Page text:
As northern winter ends on Saturn and the Cassini spacecraft's view of the north pole improves, the swirls and eddies visible until now only in the south are gradually coming into view in the northern hemisphere.
Scientists will be looking for the north polar hexagon that was seen by Voyager. The hexagon was a jet stream, deflected by a storm into a six-lobed pattern, that circled the planet at 76 degrees north latitude. This picture shows extensive storm activity and gives scientists hope that the hexagon is still there.
The shadows of the rings of Saturn cut across the lower part of the image.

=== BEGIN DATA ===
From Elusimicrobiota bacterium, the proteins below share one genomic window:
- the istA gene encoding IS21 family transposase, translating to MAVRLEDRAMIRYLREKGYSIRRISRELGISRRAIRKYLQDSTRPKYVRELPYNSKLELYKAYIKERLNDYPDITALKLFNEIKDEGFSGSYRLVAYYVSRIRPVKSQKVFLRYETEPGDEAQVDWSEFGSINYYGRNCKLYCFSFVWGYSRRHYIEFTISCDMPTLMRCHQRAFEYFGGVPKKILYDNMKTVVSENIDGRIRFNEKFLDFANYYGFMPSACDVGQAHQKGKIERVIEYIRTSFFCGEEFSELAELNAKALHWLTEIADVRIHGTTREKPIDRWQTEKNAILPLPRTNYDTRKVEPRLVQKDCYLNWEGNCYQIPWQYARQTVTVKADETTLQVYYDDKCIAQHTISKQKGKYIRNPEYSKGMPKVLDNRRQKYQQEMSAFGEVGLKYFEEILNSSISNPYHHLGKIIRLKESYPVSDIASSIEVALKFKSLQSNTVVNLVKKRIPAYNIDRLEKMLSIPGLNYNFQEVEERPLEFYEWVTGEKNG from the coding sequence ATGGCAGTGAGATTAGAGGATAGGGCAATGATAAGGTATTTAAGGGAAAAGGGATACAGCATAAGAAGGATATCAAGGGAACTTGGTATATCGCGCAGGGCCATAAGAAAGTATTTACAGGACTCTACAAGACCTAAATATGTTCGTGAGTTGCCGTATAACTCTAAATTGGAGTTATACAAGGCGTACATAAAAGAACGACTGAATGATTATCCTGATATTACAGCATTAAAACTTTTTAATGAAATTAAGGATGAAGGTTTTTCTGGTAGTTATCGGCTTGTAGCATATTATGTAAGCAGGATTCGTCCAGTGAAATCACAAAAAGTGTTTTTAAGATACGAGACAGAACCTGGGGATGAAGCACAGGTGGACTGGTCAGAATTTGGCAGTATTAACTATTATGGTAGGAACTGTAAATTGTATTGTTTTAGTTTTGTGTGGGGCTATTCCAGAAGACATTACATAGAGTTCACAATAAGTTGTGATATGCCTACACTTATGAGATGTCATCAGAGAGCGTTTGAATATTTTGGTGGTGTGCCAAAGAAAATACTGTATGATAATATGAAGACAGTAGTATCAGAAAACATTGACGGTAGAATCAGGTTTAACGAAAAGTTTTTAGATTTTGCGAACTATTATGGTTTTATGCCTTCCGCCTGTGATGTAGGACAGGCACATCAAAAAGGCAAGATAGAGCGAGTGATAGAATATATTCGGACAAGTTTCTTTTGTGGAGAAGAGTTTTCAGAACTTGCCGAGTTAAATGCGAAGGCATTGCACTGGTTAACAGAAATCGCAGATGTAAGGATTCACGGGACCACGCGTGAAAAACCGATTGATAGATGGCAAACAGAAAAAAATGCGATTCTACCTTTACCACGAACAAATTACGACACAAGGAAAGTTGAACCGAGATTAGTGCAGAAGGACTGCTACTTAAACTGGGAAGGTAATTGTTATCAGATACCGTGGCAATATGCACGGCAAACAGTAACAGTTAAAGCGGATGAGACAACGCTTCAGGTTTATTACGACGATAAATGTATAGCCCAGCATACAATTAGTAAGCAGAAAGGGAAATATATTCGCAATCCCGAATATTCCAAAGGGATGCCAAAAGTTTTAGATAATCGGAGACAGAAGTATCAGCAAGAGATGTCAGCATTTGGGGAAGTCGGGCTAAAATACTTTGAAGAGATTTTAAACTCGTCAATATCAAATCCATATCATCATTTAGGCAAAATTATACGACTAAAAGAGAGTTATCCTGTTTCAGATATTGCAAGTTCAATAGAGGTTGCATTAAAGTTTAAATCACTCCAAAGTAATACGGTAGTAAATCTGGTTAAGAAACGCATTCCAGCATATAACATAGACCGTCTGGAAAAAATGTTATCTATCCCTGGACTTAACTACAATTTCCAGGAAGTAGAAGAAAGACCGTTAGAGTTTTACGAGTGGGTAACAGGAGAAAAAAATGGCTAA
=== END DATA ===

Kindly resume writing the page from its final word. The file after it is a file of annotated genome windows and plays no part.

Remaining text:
The image was taken in polarized infrared light with the Cassini spacecraft narrow-angle camera on Dec. 8, 2005, at a distance of approximately 3.2 million kilometers (2 million miles) from Saturn. The image scale is 37 kilometers (23 miles) per pixel.
The Cassini-Huygens mission is a cooperative project of NASA, the European Space Agency and the Italian Space Agency. The Jet Propulsion Laboratory, a division of the California Institute of Technology in Pasadena, manages the mission for NASA's Science Mission Directorate, Washington, D.C. The Cassini orbiter and its two onboard cameras were designed, developed and assembled at JPL. The imaging operations center is based at the Space Science Institute in Boulder, Colo.
|Instrument Host||Cassini Orbiter|
|Host Type||Orbiter||Flyby Spacecraft|
|Instrument||Imaging Science Subsystem (ISS)|
|Detector||Narrow Angle Camera|
|Extra Keywords||Atmosphere, Grayscale, Infrared, Shadow, Storm, Visual|
|Date in Caption||2005-12-08|
|Image Credit||NASA/JPL/Space Science Institute|